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Dr. Fox: To ask the Secretary of State for Health if he will list the sponsors for the public consultation to confer on the NHS plan referred to in Annex E (p112) of the Department's Annual report 2001. 
Mr. Hutton: The sponsors in kind who helped us with the distribution of the NHS Plan by making copies available on their shelves were five retail chains: Safeway, Morrisons, Waitrose, Tesco and Sainsbury; and three high street pharmaceutical chains: Boots, Lloyds and Superdrug.
Linda Gilroy: To ask the Secretary of State for Health (1) what steps he will take to encourage primary care organisations to consider the recommendations in "Primary Care Strategy for Falls and Osteoporosis", published by the National Osteoporosis Society in July; 
(3) what estimate he has made of the impact which recommendations in the "Primary Care Strategy for Falls and Osteoporosis", published by the National Osteoporosis Society in July, could have on reducing the number of fractures which the health service has to deal with; 
(4) what estimate he has made of the impact which recommendations in "Primary Care Strategy for Falls and Osteoporosis", published by the National Osteoporosis Society in July, could have on reducing the cost to the national health service of dealing with fractures. 
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Jacqui Smith: The latest evidence suggests that the annual cost of hip fractures in the United Kingdom is in excess of £1.7 billion. Hip fractures are caused mainly by osteoporosis. Through the National Service Framework for Older People we have signalled the importance of addressing osteoporosis. This document sets targets and milestones for local health and social care systems to establish an integrated falls service, which will include appropriate interventions and advice to prevent osteoporotic fracture.
We welcome the National Osteoporosis Society's primary care strategy for falls and osteoporosis. This strategy, involving many different agencies, is an excellent example of the type of integrated approach that is likely to be successful in the long term. We hope that local health care providers make its implementation a priority in their work to develop the osteoporosis aspects of integrated falls services.
Mr. Burns: To ask the Secretary of State for Health how many named day parliamentary written questions were tabled to his Department between 15 October and 5 November; and what proportion of these have received holding answers.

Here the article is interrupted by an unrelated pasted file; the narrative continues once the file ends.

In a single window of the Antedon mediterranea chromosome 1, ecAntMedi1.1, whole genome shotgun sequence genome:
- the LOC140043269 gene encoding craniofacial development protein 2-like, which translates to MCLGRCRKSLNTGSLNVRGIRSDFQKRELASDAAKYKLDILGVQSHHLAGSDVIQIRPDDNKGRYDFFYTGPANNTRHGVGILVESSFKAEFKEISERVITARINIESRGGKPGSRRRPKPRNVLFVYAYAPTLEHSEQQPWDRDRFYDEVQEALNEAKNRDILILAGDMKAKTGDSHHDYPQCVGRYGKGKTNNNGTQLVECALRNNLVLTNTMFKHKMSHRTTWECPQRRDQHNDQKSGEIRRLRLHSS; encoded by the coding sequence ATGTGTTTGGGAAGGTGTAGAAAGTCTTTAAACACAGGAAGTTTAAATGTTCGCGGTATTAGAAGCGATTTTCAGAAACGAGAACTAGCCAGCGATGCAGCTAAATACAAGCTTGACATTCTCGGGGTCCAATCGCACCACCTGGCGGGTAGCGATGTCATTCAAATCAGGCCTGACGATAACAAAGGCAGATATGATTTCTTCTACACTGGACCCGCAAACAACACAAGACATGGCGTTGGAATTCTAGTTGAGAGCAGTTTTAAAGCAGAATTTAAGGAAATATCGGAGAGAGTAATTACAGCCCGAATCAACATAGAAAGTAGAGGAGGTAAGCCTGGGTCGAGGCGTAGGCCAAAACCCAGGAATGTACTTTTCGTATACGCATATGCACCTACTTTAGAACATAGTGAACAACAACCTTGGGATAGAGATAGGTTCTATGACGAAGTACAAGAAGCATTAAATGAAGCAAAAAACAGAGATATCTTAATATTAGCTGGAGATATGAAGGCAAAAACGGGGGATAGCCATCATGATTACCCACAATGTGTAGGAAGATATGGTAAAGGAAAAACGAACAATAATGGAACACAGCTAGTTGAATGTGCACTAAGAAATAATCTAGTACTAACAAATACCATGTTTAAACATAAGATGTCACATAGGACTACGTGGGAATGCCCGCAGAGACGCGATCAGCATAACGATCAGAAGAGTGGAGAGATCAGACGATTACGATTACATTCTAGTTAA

Mr. Burns: To ask the Secretary of State for Health what proportion of those named day parliamentary written questions to his Department that received a holding answer between 15 October and 5 November received the substantive answer (a) within three parliamentary days, (b) within seven parliamentary days, (c) within 10 parliamentary days, (d) within 15 parliamentary days and (e) over 15 parliamentary days after the holding answer was issued. 
Dr. Howells: I refer my hon. Friend to the answer given to him by the Parliamentary Under-Secretary of State for the Home Department my hon. Friend the Member for Wallasey (Angela Eagle), on 13 November 2001, Official Report, columns 63839W.
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Dr. Howells: National plans for the 2003 European Year of People with Disabilities are still in an embryonic state. The Parliamentary Under-Secretary of State for Work and Pensions, my hon. Friend the Member for Liverpool, Garston is leading on this issue, and I understand that a decision to approve the formation of the National Co-ordinating Committee will not be taken until 3 December. I will be pleased to consider what contribution would be most appropriate for my Department when this is requested.
Peter Bottomley: To ask the Secretary of State for Culture, Media and Sport (1) at the employment tribunal hearing of the claim by WPC Kaur, how many days were taken (a) by the claimants' case and (b) by the response on her behalf; when the judgment is expected; and if she will instruct the Royal Park Constabulary not to stop paying WPC Kaur before the judgment is given; 
Dr. Howells [holding answer 15 November 2001]: Responsibility for the subject of these questions has been delegated to the Royal Parks Agency under its chief executive, William Weston. I have asked him to arrange for replies to be given.
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Mr. Burns: To ask the Secretary of State for Culture, Media and Sport (1) how many named day parliamentary written questions were tabled to her Department between 15 October and 5 November; and what proportion of these have received holding answers; 
Dr. Howells: Of the 44 named day written questions tabled to the Department between 15 October 2001 and 5 November 2001, 27 received holding answers. Of these, 20 received substantive answers within three parliamentary days, four within seven parliamentary days, two within 10 parliamentary days, and one within 15 parliamentary days of the holding answer being issued.
Mr. Weir: To ask the Secretary of State for Culture, Media and Sport what her Department's policy is in relation to departmental spending for supplies concerning the purchase of fair trade goods. 
Dr. Howells: The Department for Culture, Media and Sport recognises the public desire to purchase ethically and environmentally sound goods where this is practical. It is inherent in the Department's environmental management system that it should seek to influence the supply chain in favour of fair trade type goods but, at the same time the expenditure of public money demands that procurement must achieve value for money via a competitive market. Where fair trade can compete successfully against other suppliers for cost, quality and service the Department will give preference to the ethical and environmentally acceptable option.
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